Said Calipari of Calhoun: "He's a good coach. I don't hate him. He's a good coach. But I don't call him on his birthday and he doesn't call me on my birthday. We're cordial to each other."
In the UMass-UConn days, the perceived breaking point between the two schools -- and coaches -- occurred during the recruitment of Hartford-area center Marcus Camby in 1993.
"I was responsible for recruiting Marcus, and I did everything I possibly could," Dickenman said. "I tried and I tried, and the bottom line is I was talking to a wall. We weren't going to get him. We did have him on a visit with Kirk King and Ray Allen. We had this feeling that we weren't in it, and we never really were."
Camby went to UMass and led the Minutemen to a Final Four, which ultimately was vacated by the NCAA because of Camby's ties to an agent. But the Minutemen still hang the banner at the Mullins Center and Calipari was never named in the NCAA report.
"At the time, John was an up-and-comer, a hotshot name, and Jim doesn't like to lose to anyone," Dickenman said. "John has tremendous charisma, and he's a little brash. Jim had taken some things personal, but I don't think they were necessarily directed at Jim.
"[Former UConn assistant] Dave Leitao said it best, 'Jim Calhoun is not happy unless he's unhappy.' He has to be unhappy to be happy. And when he thinks there's something personal, it gives him something to feed off. I'm not sure he's not at his best when he's angry."
The race to get Camby apparently wasn't even really a chase. Flint said Camby was never going to go to UConn. UMass had it locked for a while, as Dickenman said. Flint said one of the only players the two neighboring state schools actually recruited against each other for was Kevin Freeman. Flint told Freeman, who was a part of the 1999 national champion Huskies team, to attend either UConn or UMass.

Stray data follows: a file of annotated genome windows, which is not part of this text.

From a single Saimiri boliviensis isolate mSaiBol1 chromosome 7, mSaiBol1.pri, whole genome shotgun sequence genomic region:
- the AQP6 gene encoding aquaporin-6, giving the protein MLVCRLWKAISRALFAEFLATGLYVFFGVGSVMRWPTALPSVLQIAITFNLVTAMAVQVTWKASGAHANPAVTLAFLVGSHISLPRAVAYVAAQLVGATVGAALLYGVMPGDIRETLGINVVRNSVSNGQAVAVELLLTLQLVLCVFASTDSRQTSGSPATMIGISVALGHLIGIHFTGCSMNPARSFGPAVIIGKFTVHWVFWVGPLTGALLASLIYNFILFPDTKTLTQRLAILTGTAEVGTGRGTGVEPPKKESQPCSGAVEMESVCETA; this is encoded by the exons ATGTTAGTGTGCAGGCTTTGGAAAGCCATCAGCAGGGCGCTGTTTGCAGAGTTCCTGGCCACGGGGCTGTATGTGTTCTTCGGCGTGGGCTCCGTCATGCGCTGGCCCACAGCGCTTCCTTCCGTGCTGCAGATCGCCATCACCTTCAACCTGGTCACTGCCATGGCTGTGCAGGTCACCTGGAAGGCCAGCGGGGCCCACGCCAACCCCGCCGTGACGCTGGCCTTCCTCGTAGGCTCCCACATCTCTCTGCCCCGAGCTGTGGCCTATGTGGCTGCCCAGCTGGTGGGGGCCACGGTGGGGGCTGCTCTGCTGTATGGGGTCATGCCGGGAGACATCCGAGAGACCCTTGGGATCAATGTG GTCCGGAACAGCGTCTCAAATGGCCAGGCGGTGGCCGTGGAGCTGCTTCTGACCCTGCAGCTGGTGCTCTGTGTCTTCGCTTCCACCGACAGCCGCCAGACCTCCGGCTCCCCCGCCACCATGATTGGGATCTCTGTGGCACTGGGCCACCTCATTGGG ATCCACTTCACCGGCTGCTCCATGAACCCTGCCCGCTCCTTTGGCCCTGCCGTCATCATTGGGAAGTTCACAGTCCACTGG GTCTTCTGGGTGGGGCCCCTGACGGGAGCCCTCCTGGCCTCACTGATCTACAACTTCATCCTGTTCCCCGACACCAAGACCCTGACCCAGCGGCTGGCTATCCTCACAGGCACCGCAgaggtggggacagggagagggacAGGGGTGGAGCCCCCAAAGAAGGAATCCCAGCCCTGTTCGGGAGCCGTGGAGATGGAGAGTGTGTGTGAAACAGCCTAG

"I told him forget all these other coaches," Flint said. "You should play for Jim Calhoun or John Calipari."
Flint said there was an inferiority complex between UMass and UConn that permeated throughout the years the two coaches were there at the same time. You could argue that hasn't changed since Calipari left.
Connecticut no longer plays UMass, with the last game played in 2005. The series took a hiatus from 1990 to '96 and was set to resume with Calipari before he left for the New Jersey Nets, leaving Flint to coach against Calhoun. He lost every game. The only win for UMass in the series against Calhoun came under Steve Lappas at home in 2004.
"Cal respects him as a coach," Flint said of Calipari's relationship with Calhoun. "I don't think [the Huskies] liked that UMass went to the Final Four and was No. 1 before them. But they had some good teams and some great players, like Ray Allen and Donyell Marshall. It all calmed down, and we never beat them.
"I don't think it's a big deal anymore between the two of them," Flint said. "They've now played a few times the last few years. But I wouldn't be surprised if it's a stormy handshake at half court."
Andy Katz is a senior writer at ESPN.com.